Although this area is relatively unknown to independent foreign travellers, it has become popular with Thai people who come here with their university or company to take part in various activities such as planting mangrove saplings. At the main turn-off, there was a large bilingual sign pointing out places such as the Conservation Mangrove Center and various homestays. However, apart from that, there was very little in the way of English signs to show you where to go. The only clues we had were colourful signs advertising numerous homestays. Hardly any of them had any English, but many had pictures of the sea monkeys swimming in the water. We decided to follow the sign for “Baan Khlong Clone Resort” mainly because it also advertised their own dot com website.

On our arrival we were greeted by the resort manager. He ushered us to a large dining area over a pond where he showed us various photo albums of people who had already enjoyed their stay at the resort. He told me that about 60% of them were students from universities. The resort has a number of bungalow type buildings where you can sleep four people comfortably for 2,000 baht. He said that they would put in an extra mattress for 300 baht per person. For bigger groups he also had the options of renting out a large dormitory for 4,000 baht or people could sleep in tents. I have posted more pictures of this resort over at our ThailandQA.com Forums. Although I was tempted to stay the night, what we had mainly come to do was to join a boat tour to see the sea monkeys.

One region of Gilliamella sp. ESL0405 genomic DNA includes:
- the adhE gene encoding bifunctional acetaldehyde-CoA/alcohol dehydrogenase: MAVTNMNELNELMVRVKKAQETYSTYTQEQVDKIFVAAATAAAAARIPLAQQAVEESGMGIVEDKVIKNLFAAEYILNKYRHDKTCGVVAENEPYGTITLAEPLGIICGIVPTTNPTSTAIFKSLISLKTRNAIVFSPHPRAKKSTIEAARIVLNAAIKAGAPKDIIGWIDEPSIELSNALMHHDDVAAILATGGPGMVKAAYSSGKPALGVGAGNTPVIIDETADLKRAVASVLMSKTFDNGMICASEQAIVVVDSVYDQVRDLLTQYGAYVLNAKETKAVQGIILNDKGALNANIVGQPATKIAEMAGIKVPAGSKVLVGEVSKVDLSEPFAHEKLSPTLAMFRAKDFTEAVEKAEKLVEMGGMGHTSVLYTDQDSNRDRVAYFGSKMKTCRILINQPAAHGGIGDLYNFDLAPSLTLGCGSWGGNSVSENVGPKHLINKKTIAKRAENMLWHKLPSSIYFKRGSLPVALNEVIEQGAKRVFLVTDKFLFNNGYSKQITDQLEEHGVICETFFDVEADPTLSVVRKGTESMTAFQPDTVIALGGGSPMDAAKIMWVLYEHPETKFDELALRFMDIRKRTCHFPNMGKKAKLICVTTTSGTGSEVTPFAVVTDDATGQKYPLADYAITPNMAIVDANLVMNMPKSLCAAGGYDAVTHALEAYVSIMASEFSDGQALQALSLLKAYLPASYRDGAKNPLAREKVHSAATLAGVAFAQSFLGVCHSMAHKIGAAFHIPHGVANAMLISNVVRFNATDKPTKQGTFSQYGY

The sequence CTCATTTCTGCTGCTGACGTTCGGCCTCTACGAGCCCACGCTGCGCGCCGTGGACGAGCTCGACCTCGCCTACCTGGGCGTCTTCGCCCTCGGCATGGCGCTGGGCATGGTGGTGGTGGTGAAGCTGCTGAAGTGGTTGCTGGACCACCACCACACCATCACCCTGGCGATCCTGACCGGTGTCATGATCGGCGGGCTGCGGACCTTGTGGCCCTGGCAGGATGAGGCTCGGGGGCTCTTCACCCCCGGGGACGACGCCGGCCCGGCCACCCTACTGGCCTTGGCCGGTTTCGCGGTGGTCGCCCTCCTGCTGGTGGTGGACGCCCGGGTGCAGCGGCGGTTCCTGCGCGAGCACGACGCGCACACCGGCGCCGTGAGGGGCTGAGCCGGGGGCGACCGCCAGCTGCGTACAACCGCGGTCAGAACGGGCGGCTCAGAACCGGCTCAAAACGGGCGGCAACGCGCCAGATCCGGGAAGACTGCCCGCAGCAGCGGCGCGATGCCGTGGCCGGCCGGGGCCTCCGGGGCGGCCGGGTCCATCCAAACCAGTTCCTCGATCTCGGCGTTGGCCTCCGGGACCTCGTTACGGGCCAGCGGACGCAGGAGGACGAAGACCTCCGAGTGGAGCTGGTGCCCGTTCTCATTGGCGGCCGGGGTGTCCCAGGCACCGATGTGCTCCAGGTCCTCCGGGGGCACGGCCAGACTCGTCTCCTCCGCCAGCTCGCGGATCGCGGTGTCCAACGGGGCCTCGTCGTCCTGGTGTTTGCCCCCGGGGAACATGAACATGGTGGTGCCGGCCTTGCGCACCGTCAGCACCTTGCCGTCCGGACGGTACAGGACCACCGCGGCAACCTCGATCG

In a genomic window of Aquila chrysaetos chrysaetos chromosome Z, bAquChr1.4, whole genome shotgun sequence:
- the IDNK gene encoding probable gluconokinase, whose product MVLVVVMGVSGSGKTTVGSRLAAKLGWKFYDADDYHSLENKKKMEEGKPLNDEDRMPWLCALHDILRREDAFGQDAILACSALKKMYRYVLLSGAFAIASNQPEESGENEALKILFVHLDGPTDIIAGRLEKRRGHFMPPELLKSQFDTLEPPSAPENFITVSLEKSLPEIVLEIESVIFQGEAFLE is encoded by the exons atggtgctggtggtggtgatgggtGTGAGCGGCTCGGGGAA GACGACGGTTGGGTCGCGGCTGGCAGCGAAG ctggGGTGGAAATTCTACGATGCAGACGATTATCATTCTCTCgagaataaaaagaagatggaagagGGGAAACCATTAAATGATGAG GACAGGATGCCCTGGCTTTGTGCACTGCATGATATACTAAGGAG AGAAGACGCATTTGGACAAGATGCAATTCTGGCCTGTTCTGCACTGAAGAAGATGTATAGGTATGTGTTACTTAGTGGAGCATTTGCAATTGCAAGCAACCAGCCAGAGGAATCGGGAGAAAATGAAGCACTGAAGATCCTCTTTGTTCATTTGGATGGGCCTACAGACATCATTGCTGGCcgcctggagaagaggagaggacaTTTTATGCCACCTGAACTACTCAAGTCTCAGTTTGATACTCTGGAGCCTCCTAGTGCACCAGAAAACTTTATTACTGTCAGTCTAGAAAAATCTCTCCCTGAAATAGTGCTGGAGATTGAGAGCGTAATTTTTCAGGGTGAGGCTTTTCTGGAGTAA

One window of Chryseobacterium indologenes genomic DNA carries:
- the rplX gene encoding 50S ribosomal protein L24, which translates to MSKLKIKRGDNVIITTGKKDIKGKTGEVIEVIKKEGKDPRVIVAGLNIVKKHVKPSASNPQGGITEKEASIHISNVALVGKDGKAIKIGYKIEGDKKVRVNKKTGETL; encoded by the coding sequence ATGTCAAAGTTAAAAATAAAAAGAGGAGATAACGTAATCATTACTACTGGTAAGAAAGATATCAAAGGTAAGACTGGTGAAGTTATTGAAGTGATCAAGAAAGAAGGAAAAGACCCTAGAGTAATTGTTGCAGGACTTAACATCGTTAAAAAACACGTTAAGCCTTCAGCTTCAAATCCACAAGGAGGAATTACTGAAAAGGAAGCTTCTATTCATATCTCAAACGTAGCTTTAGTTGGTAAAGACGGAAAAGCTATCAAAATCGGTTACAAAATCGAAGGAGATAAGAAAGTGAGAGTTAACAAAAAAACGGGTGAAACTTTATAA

The manager told us that it would cost us about 700 baht to rent a boat for a trip that would last one or two hours. He seemed quite vague when he was giving me prices of the accommodation and various activities. It wasn’t like he was trying to cheat me, but rather he wasn’t sure how much he could get away with charging. While we were looking through the photo albums a Thai couple came and he told them the same price of 700 baht for the boat trip. It did seem to be on the expensive side but as you can get up to five people in one boat it could be good value for money if you take advantage of that. So, we agreed to rent a boat straight away. We were given a lifejacket, a large farmers style hat with a wide brim, and a cold bottle of water. Before we set off, I double checked that we would indeed see the monkeys. The other side trips of “jet skiing” and observing fishermen activities were of incidental value to me. We were assured that we would indeed see monkeys. And as it turned out, we saw literally hundreds.

I have said many times before that I really like doing boat trips as it is a great way to experience natural air-conditioning as you whizz down rivers and canals. The boat wasn’t too comfortable as we were basically sitting on a low stool with no backs to lean onto. The boat also didn’t have a canopy so make sure that you put on sunscreen and a hat. About ten minutes after we had left the homestay resort the boatman slowed down and then cut the engine. As we drifted towards the bank we quickly spotted the monkeys that were racing to greet us. I counted about 30 monkeys. Some were young babies being carried by their mothers. Many were on the banks while others were in the trees. Then we heard a splash as one had jumped down into the water to swim out to us.